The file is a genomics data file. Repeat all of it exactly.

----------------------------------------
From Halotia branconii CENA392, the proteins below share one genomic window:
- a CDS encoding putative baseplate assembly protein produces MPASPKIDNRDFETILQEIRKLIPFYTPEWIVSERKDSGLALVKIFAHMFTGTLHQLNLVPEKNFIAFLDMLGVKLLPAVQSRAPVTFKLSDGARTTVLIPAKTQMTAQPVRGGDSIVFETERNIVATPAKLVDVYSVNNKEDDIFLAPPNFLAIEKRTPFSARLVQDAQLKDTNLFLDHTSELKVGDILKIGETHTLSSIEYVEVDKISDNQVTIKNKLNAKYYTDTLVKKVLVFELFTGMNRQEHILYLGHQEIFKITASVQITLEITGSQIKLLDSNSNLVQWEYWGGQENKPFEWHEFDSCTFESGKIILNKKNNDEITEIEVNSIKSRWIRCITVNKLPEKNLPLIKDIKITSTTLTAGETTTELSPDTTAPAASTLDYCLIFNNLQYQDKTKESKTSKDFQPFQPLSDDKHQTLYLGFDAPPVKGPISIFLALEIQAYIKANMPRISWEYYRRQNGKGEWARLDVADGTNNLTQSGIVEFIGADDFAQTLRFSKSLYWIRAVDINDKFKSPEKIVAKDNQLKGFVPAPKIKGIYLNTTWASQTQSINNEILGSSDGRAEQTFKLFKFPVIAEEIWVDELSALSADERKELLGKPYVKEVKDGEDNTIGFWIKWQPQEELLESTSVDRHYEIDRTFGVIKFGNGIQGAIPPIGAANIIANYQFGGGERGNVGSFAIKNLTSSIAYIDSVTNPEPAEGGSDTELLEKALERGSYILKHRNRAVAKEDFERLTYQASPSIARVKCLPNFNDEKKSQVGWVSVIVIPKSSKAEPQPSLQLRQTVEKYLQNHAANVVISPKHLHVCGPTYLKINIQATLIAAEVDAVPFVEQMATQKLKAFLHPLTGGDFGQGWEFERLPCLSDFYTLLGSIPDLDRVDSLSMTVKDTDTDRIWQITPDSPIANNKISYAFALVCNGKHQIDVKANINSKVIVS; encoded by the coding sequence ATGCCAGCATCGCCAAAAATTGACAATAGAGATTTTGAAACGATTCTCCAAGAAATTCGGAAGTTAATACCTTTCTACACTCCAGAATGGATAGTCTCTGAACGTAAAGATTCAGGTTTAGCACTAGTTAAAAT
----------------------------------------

From Halotia branconii CENA392, the proteins below share one genomic window:
- a CDS encoding putative baseplate assembly protein produces MPASPKIDNRDFETILQEIRKLIPFYTPEWIVSERKDSGLALVKIFAHMFTGTLHQLNLVPEKNFIAFLDMLGVKLLPAVQSRAPVTFKLSDGARTTVLIPAKTQMTAQPVRGGDSIVFETERNIVATPAKLVDVYSVNNKEDDIFLAPPNFLAIEKRTPFSARLVQDAQLKDTNLFLDHTSELKVGDILKIGETHTLSSIEYVEVDKISDNQVTIKNKLNAKYYTDTLVKKVLVFELFTGMNRQEHILYLGHQEIFKITASVQITLEITGSQIKLLDSNSNLVQWEYWGGQENKPFEWHEFDSCTFESGKIILNKKNNDEITEIEVNSIKSRWIRCITVNKLPEKNLPLIKDIKITSTTLTAGETTTELSPDTTAPAASTLDYCLIFNNLQYQDKTKESKTSKDFQPFQPLSDDKHQTLYLGFDAPPVKGPISIFLALEIQAYIKANMPRISWEYYRRQNGKGEWARLDVADGTNNLTQSGIVEFIGADDFAQTLRFSKSLYWIRAVDINDKFKSPEKIVAKDNQLKGFVPAPKIKGIYLNTTWASQTQSINNEILGSSDGRAEQTFKLFKFPVIAEEIWVDELSALSADERKELLGKPYVKEVKDGEDNTIGFWIKWQPQEELLESTSVDRHYEIDRTFGVIKFGNGIQGAIPPIGAANIIANYQFGGGERGNVGSFAIKNLTSSIAYIDSVTNPEPAEGGSDTELLEKALERGSYILKHRNRAVAKEDFERLTYQASPSIARVKCLPNFNDEKKSQVGWVSVIVIPKSSKAEPQPSLQLRQTVEKYLQNHAANVVISPKHLHVCGPTYLKINIQATLIAAEVDAVPFVEQMATQKLKAFLHPLTGGDFGQGWEFERLPCLSDFYTLLGSIPDLDRVDSLSMTVKDTDTDRIWQITPDSPIANNKISYAFALVCNGKHQIDVKANINSKVIVS; encoded by the coding sequence ATGCCAGCATCGCCAAAAATTGACAATAGAGATTTTGAAACGATTCTCCAAGAAATTCGGAAGTTAATACCTTTCTACACTCCAGAATGGATAGTCTCTGAACGTAAAGATTCAGGTTTAGCACTAGTTAAAAT